The Memoirs of a Scandalous Red Dress by Elizabeth Boyle - Project A-Team, sort of.

July 8, 2015
There are flashbacks and then there are flashbacks.

When I first read The Memoirs of a Scandalous Red Dress in 2009 I had a big problem with the hero, and I was hoping that rereading the story in close proximity to the others in the series might change my belief that Dashwell was a irredeemable hero. Sorry to say I couldn't find it in myself to like this guy and the story is also the first book in the series which I didn't care for. The reread didn't change my mind, only cemented my feelings.

Flashbacks. I'm normally a big fan of the flashback in books - if they are there to support the main story. However, in the case of this tale, they didn't support. They were just a continual interruption to the flow of the storytelling. The flashbacks were written with just tooooo much jumping back and forth between the time periods, which by the way was a period of over 20 years.  Every time something good would happen in one period, there would be a startling jump to the other time. This created a feel that there were two different couples in this book, the young Dash and Pippen and the older Dash and Pippen. In both cases Dash was a bonehead hero. I had a hard time liking him and keep wondering just what Pippen saw in him, other than his big...thighs.

Dash. A big time loser bonehead hero. As a young hero, Dash doesn't seem to have too many scruples. When he first steals a kiss from Pippen, she is just a girl of 15 and easily manipulated. Over the years, Dash continues an unscrupulous seduction game with starry-eyed Pippen and this game set my creep-o-meter off. When Pippen "sacrifices" herself for his freedom, the anger he exhibited was waaay over the top. On the other hand, the older Dash is just an unlikeable drunk, wallowing in self-pity. Why he turned to the dark side I never quite figured out. I guess it was because Pippen left him - but really, for twenty years you are going to live in the dark bottom of a bottle, moaning and groaning. While his efforts to reform his drunken state were realistic, Dash comes off as being a weak man with no redeeming features.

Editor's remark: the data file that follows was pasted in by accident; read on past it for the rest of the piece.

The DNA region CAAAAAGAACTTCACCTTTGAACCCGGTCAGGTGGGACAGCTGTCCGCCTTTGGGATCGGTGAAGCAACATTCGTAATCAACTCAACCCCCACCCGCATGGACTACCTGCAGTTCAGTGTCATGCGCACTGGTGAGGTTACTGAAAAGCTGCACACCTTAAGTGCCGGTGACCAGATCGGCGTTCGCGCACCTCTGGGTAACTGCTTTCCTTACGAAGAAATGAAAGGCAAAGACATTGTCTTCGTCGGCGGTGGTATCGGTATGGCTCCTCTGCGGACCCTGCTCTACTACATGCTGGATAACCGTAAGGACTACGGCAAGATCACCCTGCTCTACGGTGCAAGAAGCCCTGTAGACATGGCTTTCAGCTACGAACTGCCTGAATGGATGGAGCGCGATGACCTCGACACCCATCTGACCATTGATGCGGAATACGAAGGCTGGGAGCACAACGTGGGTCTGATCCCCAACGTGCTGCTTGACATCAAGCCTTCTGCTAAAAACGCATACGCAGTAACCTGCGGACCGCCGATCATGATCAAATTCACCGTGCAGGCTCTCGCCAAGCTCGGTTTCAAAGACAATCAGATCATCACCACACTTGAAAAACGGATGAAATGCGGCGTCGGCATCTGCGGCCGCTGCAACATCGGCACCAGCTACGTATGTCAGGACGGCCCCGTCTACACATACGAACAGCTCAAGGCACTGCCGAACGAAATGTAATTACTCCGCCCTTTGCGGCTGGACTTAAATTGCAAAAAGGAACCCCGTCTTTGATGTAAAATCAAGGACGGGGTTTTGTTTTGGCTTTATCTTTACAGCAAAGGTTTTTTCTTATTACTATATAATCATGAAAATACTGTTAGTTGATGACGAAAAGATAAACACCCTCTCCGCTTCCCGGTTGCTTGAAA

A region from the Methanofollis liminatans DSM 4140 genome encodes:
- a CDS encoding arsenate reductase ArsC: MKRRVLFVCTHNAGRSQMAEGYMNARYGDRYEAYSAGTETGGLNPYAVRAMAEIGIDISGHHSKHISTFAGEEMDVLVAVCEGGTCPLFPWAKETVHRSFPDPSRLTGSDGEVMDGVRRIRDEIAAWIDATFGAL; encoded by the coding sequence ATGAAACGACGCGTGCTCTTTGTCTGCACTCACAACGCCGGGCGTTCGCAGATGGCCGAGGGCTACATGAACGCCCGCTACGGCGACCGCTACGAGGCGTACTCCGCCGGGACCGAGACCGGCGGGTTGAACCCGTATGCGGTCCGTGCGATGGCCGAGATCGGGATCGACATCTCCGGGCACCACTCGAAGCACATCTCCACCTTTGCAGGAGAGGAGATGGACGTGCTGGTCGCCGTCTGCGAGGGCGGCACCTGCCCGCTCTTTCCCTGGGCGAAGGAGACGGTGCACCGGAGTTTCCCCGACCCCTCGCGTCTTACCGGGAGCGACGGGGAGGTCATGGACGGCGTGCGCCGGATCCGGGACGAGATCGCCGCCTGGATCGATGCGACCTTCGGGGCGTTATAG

The nice guy husband. Every time I read a book, I have a tendency to think "if I had written this book I would have done such and such." Well this story just screamed out to me to do a rewrite my way. Spoilers: The young Pippen is pregnant with Dash's child - which he doesn't know about. That child is one of the reason's she sacrifices herself. Well, there is this really nice guy, Lord Gossett, who is in love with Pippen. He also suspects she is pregnant. He helps Dash escape, he marries Pippen; gives her children his name (twins), gives her son a title, helps raise her children, is a wonderful, loving man - and pretty good in the sack. But when this story begins he is dead, leaving the path for Pippen to once again take up with Dash. I liked Lord Gossett a lot but like so many nice guys in romance novels he gets the short end of the stick in favor of the rakish so-called hero. Well, here's what I would have done. I wouldn't have killed Lord Gossett off. I would have had Dash come back and reenter Pippen and Lord Gossett's life. Sure there would be tension, lots of tension. I would have had Lord Gossett fighting for Pippen's love and Pippen realizing that her true love was Lord Gossett. I would have had Pippen realize that Dash was a bonehead; at which time he would have sailed off into the sunset, sans bottle, to find another girl - maybe in a novella. But that's my rewrite, and it wasn't to be. Why do nice guys mostly lose in romance novels?

Bottom line - rereading The Memoirs of a Scandalous Red Dress didn't change my mind from the last time. The jumpy flashbacks were irritating and the hero was despicable. For me, despicable Dash was never able to redeem himself. So far, this is my least favorite book in the Bachelor Chronicles. It doesn't really seem to fit.

Time/Place: 1810-1837 England/Ocean/all over the space-time continuum
Sensuality: Warm/Hot

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